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MA Global Literature and Culture

Engage with identity politics, human rights, and global culture through literature

Year of entry: 2020

Length

1 year full-time,
2 years part-time

Start date

September 2020 (term dates)

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The MA in Global Literature and Culture is a wide-ranging exploration of the cultural manifestations of colonial conquest, national identities, anti-colonial resistance and post-colonial struggles.

You'll have the opportunity to study these interconnected experiences from the beginnings of European imperialism to the present day. You can construct a distinct, individually chosen programme of study from a wide range of options all of which involve questions of culture, history and politics.

Taught and supervised by world-leading scholars, the course will develop your research skills which you'll apply to a substantial piece of independent research. This will provide you with a foundation for doctoral research, as well as transferable skills for related careers in teaching, publishing, arts management and journalism. ​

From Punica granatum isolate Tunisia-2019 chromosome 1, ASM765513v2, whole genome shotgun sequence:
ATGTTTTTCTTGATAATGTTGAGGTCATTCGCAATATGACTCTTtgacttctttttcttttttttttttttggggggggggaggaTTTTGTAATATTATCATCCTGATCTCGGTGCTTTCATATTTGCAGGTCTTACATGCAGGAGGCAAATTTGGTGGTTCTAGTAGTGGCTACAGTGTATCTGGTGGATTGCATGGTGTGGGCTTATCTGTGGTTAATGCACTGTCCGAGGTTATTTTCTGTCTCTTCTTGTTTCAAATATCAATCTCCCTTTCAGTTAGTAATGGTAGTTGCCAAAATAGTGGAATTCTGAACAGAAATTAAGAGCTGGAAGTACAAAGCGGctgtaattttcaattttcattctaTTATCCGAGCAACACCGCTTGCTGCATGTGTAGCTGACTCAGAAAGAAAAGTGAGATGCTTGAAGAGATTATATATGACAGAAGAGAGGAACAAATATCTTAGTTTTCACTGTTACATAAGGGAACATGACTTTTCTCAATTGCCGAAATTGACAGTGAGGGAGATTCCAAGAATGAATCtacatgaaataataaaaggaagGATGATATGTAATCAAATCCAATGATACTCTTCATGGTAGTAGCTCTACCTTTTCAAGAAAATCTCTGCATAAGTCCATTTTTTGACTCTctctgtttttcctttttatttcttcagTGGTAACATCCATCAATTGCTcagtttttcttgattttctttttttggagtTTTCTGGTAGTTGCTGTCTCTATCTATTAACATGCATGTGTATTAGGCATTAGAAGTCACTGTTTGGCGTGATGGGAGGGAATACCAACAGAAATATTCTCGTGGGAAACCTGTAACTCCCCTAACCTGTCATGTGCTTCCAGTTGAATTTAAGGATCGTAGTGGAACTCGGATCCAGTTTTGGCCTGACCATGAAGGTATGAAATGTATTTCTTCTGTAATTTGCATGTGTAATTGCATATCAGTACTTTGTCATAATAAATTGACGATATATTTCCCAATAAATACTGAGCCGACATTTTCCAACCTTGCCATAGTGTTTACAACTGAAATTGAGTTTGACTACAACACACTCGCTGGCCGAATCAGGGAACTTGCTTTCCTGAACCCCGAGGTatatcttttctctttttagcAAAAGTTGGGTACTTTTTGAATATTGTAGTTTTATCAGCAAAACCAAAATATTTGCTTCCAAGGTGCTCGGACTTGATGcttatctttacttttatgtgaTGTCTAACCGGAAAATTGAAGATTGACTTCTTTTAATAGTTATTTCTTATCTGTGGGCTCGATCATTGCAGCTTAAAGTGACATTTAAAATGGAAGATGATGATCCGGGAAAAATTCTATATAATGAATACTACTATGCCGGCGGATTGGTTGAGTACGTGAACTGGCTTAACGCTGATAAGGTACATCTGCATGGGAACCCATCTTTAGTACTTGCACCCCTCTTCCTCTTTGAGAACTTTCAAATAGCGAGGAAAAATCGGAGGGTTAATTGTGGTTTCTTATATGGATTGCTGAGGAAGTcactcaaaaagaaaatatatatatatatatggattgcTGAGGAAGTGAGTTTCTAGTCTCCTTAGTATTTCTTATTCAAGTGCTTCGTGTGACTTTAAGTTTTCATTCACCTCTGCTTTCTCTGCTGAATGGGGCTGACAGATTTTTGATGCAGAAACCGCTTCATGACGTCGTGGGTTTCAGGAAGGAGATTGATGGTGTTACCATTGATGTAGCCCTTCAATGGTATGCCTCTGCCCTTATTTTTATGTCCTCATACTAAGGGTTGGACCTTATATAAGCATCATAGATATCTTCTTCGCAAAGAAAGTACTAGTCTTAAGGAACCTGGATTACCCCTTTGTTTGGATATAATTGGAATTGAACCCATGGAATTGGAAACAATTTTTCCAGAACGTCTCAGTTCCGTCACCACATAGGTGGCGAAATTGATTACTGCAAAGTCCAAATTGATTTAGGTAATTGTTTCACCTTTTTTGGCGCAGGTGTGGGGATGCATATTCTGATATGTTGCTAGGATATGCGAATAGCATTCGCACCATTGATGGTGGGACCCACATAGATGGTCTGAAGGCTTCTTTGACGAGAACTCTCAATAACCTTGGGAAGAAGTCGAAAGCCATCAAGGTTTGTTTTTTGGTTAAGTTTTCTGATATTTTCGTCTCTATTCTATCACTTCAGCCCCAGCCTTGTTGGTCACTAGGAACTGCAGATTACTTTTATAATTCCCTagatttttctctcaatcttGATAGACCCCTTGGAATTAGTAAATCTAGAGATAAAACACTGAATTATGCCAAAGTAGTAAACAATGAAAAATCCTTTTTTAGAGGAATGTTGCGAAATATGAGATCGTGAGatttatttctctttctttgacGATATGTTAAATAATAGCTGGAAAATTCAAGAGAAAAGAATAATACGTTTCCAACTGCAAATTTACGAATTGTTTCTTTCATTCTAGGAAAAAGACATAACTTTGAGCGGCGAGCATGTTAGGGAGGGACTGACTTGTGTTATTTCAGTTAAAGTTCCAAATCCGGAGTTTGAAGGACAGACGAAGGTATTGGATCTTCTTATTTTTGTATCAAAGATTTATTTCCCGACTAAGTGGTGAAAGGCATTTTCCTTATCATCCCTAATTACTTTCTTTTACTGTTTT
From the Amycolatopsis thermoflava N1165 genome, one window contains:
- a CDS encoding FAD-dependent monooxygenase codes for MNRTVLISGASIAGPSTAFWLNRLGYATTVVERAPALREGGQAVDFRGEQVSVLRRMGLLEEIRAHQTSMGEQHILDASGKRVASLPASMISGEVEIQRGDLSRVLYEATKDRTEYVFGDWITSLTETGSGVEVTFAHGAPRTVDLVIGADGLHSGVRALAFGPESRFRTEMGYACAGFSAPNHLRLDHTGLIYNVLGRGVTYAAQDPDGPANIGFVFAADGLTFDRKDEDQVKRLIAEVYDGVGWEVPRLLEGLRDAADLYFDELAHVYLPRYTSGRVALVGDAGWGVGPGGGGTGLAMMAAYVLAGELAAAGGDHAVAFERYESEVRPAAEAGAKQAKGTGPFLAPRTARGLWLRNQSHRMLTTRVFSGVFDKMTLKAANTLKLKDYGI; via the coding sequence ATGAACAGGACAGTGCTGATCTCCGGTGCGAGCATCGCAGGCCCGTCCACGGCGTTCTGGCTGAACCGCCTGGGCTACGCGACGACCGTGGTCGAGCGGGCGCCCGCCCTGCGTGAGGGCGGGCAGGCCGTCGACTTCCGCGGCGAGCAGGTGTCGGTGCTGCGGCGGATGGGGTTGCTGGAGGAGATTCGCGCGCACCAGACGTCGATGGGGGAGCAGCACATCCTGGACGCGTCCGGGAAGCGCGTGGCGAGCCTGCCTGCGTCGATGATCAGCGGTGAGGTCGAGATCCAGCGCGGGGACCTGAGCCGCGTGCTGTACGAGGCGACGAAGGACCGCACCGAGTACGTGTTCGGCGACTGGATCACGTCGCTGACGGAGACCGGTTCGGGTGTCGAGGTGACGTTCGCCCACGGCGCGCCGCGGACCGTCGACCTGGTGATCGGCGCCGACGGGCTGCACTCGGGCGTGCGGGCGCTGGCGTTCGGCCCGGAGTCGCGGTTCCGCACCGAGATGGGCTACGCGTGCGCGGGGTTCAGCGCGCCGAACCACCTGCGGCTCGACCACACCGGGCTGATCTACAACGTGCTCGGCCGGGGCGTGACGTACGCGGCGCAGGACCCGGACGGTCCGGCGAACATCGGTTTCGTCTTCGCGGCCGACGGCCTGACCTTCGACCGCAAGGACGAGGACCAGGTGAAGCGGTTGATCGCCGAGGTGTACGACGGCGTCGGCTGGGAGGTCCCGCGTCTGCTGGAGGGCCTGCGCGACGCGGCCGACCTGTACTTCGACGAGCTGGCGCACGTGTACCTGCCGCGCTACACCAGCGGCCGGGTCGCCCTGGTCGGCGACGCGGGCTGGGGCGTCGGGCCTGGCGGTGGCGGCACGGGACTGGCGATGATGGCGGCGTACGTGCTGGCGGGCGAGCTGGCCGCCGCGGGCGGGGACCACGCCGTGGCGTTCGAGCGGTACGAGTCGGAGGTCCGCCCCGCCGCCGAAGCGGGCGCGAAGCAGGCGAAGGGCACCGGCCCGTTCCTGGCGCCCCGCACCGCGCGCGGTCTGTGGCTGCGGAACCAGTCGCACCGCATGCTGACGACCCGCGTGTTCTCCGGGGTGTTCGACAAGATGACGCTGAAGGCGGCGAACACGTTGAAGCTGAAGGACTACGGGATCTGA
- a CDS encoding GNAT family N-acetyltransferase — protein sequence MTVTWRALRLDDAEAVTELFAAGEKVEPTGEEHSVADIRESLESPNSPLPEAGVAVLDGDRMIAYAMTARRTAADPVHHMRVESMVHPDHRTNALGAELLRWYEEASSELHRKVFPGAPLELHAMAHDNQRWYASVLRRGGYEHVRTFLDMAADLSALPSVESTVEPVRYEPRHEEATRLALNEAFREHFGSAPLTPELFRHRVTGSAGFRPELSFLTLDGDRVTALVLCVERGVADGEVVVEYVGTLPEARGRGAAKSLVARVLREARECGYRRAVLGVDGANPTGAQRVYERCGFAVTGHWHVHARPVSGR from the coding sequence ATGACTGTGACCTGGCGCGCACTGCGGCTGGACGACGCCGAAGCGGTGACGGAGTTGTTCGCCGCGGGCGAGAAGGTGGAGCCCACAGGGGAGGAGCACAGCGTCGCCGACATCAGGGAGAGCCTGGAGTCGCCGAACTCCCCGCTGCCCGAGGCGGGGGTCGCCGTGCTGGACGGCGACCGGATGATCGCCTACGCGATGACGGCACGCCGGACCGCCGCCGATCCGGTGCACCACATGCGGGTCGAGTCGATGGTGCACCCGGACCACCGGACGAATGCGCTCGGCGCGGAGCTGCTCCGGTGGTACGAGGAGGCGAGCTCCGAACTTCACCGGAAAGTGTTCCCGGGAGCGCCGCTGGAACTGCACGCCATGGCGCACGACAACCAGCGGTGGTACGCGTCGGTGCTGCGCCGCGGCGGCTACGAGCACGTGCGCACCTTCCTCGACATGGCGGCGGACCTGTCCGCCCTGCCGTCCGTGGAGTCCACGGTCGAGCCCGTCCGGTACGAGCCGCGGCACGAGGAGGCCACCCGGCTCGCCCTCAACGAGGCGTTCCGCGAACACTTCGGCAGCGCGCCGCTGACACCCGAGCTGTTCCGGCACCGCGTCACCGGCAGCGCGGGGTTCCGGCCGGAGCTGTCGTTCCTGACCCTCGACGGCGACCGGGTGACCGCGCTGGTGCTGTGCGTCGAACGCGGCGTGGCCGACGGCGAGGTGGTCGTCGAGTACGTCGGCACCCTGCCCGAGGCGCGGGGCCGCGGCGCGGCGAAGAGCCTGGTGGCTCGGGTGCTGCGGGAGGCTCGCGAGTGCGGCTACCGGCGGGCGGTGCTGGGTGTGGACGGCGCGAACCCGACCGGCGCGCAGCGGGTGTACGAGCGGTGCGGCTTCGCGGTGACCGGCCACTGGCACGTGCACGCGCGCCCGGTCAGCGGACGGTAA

You’ll engage with the wider research culture of the Department of English, one of the UK's largest research centres in modern English, and there will be a diverse schedule of seminars, conferences and reading groups for you to attend. You’ll also be part of the Humanities Research Centre, a vibrant interdisciplinary hub which will enable you to form close social and intellectual bonds over the course of your study.

 

 

World-leading research

In the 2014 Research Excellence Framework, we had the highest proportion of world-leading (4*) research of all UK English departments.

Global top 25

English at York is ranked top 25 in the QS World University Rankings by Subject 2019.

Course content

Our range of modules enables you to develop a comparative understanding of different forms of imperial rule, and encourages a comparative approach to African, Asian, Irish, Middle Eastern and Pacific responses to the experience of colonisation. You'll be able to explore the transnational elements of cultural production and reception.​

You'll study one core module (20 credits) and three option modules (20 credits each) from a wide range of choices offered by the Department of English and Related Literature and other arts and humanities departments. Some modules will take an interdisciplinary view, others will focus on a particular discipline. You'll study a research skills training module (10 credits), and complete a research dissertation (90 credits). The total number of credits for the course is 180.